This is one of the more simple artworks within this series, featuring just three figures plus an assortment of architectural detail. We see the exchange of a bag of money whilst another figure wanders off to the right hand side. This piece is generally regarded as the first iteration in the series, meaning it is likely to have been placed on the left hand side of the tiled artworks, with all other frescoes then continuing along a related theme. The next items in order are believed to have been Saints Cosmas and Damian with their Brothers before Proconsul Lycias and then Saints Cosmas and Damian Rescued by an Angel, with six paintings still remaining today, and up to a further three having been mentioned but potentially then lost. The full series of works, of those that remain today, have this same combination of architecture and figurative art as a means to demonstrating different elements from the Lives of Saints Cosmas and Damian.
Comparisons are frequently made between this altarpiece and the San Marco Altarpiece, though the quality of the latter is considered by most to have been far more impressive. Those items were much larger than the predella paintings in front of us here, and many have also suggested that actually Fra Angelico played more of an advisory role, hence the reduced quality. He certainly would have created the designs himself and then perhaps instructed others to deliver them as he was known to have several commissions during this busy time in his career. It may well have been Zanobi Strozzi who completed these paintings, therefore, as he was a trusted assistant who collaborated many times with Fra Angelico. The compositions of Saint Damian Receives Money from Palladia and other elements in the predella have relatively little detail and this makes them less popular than the alternative altarpieces on which Fra Angelico worked. Items within this scene to look out for include the halos for two of the figures which the artist always liked to see painted in gold in order to help them stand out as much as possible.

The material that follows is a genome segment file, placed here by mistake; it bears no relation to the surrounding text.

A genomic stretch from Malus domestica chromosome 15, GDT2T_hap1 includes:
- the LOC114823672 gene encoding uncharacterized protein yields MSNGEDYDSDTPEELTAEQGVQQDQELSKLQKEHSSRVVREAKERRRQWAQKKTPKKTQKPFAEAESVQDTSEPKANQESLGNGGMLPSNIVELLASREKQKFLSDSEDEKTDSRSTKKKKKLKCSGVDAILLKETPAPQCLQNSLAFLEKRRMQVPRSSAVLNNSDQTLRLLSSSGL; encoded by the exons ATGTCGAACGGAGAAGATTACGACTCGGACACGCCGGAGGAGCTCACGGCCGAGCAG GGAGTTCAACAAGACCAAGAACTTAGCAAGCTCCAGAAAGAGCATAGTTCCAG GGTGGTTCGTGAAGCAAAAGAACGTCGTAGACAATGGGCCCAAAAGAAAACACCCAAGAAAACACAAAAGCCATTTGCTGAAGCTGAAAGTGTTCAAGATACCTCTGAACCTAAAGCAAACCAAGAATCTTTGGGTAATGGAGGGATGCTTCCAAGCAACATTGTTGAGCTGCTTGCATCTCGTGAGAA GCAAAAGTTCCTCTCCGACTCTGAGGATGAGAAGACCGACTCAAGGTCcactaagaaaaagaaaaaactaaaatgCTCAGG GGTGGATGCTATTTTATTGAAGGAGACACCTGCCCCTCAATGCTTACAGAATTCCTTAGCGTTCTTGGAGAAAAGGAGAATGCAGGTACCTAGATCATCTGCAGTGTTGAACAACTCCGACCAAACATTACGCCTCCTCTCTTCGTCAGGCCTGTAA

The artist would leave behind an important legacy amongst his many hundreds of paintings and was consistent in both quality and style. He was frequently commissioned by religious institutions in order to help them update their decor with some breaktaking art and he became one of the most sought after artists, helping him to pick and choose which projects he took on once his reputation had been established. He would also star at an important point within European art, just as Italy was developing new ideas and helping western art more generally to move onwards from the styles of the Middle Ages. He was therefore something of a transitionary artist, bringing in new ideas and helping those who followed to continue to innovate.